Wednesday, October 28, 2015


My friend Dick is 105 years old. When he was a kid, growing up in rural Washington state, he built a crystal radio set. Of an evening he would carefully move the needle, trying to tune in on a station. Sometimes he would pick up a signal from a station in the Midwest bouncing off of the ionosphere, and sometimes--to the whole family's delight--it would be a music program.

When I think of sin I think of that crystal radio set. We can endeavor to be attuned to God's intent in any given moment. God's intent is Shalom, which is goodness, wholeness, flourishing, beauty, peace. Often we "miss the mark" of aligning with God's good intent and, to the extent that we do, we miss (or at least diminish) the Shalom that might have been. But God is always speaking, always "broadcasting," if you will. And so at every moment we have the opportunity to adjust our reception.

I like the way that the Buddhists talk about this in terms of "skillfulness." What a Christian might call "sin" a Buddhist might call being "unskillful." The implication is that we continually have the opportunity to learn from our mistakes and become more "skilled" at listening to the Spirit and following Jesus (or, back to my original analogy, more adept at attuning ourselves to God).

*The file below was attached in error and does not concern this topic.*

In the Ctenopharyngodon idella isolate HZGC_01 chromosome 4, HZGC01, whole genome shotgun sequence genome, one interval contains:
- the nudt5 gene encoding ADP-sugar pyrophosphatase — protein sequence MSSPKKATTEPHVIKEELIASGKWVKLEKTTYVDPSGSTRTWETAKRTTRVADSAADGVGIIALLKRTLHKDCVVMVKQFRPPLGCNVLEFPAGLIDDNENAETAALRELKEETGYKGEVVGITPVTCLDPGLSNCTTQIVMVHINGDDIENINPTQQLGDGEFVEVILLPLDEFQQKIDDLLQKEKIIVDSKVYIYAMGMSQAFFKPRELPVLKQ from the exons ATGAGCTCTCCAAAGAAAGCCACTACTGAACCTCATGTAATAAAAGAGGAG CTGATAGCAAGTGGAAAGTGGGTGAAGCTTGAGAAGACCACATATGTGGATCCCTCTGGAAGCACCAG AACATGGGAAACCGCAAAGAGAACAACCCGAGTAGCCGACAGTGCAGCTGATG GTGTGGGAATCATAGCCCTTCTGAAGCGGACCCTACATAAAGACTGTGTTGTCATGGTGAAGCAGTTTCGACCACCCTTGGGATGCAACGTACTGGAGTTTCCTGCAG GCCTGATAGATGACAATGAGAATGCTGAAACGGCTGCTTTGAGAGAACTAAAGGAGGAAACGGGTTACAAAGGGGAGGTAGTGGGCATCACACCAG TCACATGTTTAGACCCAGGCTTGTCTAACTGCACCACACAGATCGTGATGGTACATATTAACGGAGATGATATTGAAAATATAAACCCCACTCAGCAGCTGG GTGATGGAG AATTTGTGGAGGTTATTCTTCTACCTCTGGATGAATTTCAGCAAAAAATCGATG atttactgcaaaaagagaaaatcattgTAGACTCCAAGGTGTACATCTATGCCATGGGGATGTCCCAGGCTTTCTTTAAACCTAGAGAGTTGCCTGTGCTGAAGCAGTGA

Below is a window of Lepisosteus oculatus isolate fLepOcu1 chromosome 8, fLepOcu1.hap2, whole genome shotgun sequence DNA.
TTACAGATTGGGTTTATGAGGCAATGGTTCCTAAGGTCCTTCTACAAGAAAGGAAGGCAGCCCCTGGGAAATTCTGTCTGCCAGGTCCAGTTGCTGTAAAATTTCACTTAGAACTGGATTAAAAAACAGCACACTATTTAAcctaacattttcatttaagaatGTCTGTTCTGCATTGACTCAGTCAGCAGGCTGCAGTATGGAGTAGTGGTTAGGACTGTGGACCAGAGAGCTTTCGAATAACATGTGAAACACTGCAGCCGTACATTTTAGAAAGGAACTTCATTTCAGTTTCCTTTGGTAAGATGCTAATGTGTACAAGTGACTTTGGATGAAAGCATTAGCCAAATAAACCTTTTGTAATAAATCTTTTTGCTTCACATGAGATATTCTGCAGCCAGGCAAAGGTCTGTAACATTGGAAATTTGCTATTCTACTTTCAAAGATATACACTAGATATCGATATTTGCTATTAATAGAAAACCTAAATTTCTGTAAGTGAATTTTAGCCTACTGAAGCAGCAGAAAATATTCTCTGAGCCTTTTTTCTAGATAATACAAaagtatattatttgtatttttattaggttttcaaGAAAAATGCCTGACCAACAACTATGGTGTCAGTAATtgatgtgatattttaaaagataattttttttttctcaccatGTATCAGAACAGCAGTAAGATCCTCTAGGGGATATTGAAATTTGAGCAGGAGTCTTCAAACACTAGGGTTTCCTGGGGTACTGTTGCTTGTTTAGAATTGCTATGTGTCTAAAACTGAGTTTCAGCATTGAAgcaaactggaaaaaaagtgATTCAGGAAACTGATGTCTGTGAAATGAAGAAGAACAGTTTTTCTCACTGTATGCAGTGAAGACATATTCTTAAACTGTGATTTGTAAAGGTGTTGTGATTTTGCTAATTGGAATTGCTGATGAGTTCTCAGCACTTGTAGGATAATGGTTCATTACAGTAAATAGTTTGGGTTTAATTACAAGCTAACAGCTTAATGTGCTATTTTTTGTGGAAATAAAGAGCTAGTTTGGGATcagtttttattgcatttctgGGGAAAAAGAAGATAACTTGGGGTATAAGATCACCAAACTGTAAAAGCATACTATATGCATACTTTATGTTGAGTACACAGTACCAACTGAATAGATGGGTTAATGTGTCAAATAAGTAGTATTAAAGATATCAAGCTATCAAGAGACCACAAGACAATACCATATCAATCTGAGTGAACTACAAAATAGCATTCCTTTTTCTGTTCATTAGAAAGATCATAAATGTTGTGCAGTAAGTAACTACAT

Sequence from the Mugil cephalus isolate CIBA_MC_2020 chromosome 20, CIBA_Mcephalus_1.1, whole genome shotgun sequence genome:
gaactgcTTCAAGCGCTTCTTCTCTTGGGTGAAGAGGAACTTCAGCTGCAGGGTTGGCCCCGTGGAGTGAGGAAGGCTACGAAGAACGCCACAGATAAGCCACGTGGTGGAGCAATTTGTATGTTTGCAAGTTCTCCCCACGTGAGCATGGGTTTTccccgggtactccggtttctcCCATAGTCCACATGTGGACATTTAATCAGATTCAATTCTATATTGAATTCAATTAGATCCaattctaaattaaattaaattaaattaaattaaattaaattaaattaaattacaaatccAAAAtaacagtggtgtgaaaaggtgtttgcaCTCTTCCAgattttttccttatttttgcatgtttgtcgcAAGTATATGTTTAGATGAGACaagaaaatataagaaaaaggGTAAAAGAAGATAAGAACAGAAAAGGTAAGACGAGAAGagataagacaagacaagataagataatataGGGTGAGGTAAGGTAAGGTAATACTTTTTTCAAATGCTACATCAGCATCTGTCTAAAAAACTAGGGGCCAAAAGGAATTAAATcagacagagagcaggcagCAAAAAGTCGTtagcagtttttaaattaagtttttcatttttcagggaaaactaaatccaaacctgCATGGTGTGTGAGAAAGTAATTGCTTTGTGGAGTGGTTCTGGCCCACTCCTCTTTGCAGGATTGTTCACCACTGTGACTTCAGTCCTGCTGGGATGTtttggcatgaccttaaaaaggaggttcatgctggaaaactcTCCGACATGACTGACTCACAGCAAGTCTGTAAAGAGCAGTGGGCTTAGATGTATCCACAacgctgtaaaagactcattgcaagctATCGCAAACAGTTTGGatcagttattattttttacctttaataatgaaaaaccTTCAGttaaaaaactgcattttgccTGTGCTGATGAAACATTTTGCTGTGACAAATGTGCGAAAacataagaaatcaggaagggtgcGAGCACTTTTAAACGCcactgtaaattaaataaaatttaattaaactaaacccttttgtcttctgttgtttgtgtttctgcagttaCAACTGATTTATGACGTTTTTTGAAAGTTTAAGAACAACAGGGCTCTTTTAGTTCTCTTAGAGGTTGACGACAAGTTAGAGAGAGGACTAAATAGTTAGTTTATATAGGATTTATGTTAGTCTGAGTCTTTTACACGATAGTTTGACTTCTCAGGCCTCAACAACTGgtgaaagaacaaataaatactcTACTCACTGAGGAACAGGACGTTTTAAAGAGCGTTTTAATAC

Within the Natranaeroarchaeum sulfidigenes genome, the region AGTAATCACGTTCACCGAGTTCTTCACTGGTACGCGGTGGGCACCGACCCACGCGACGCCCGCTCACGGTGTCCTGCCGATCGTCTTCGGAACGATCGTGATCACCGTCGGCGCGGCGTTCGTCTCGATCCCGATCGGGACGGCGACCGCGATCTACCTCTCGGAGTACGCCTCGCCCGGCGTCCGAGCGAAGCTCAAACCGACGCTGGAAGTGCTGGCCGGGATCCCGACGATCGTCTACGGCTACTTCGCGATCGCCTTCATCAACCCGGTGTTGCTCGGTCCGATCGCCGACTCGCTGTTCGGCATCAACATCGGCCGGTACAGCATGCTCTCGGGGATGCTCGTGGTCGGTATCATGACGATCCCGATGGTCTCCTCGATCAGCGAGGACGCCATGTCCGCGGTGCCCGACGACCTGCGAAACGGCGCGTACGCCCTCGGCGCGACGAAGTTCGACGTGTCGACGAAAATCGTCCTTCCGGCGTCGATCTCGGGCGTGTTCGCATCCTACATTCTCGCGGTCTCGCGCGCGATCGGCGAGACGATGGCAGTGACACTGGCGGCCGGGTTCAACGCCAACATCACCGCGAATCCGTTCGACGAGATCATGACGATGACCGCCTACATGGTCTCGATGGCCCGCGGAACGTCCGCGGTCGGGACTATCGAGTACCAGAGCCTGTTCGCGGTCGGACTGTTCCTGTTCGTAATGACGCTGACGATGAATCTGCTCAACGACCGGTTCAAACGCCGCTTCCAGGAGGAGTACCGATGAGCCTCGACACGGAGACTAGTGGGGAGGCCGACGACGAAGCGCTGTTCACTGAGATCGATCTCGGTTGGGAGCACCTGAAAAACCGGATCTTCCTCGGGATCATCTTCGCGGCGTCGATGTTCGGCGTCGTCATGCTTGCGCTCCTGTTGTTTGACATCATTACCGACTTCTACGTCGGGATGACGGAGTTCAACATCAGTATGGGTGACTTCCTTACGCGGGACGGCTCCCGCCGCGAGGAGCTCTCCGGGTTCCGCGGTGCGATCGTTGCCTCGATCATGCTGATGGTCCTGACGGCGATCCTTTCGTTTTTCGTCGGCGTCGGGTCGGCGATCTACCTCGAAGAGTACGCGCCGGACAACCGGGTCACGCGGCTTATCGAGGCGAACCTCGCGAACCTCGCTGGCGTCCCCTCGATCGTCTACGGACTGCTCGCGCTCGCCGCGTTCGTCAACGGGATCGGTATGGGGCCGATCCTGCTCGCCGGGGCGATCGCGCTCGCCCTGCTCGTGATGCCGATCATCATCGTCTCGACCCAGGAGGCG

Blogger Daniel Wilcox said...

You wrote, "Often we "miss the mark" of aligning with God's good intent.."

So true. The worst of it however is that too often we "miss the mark"
because of our theology, our sense of how "right we are."

I am in the midst of reading more books on the American Civil War. What comes tragically through all of the accounts is how spiritual people both in the Union and in the Confederacy thought they were the good, honorable, and Godly, while the other side were the ones unjust and ungodly.

7:10 PM  

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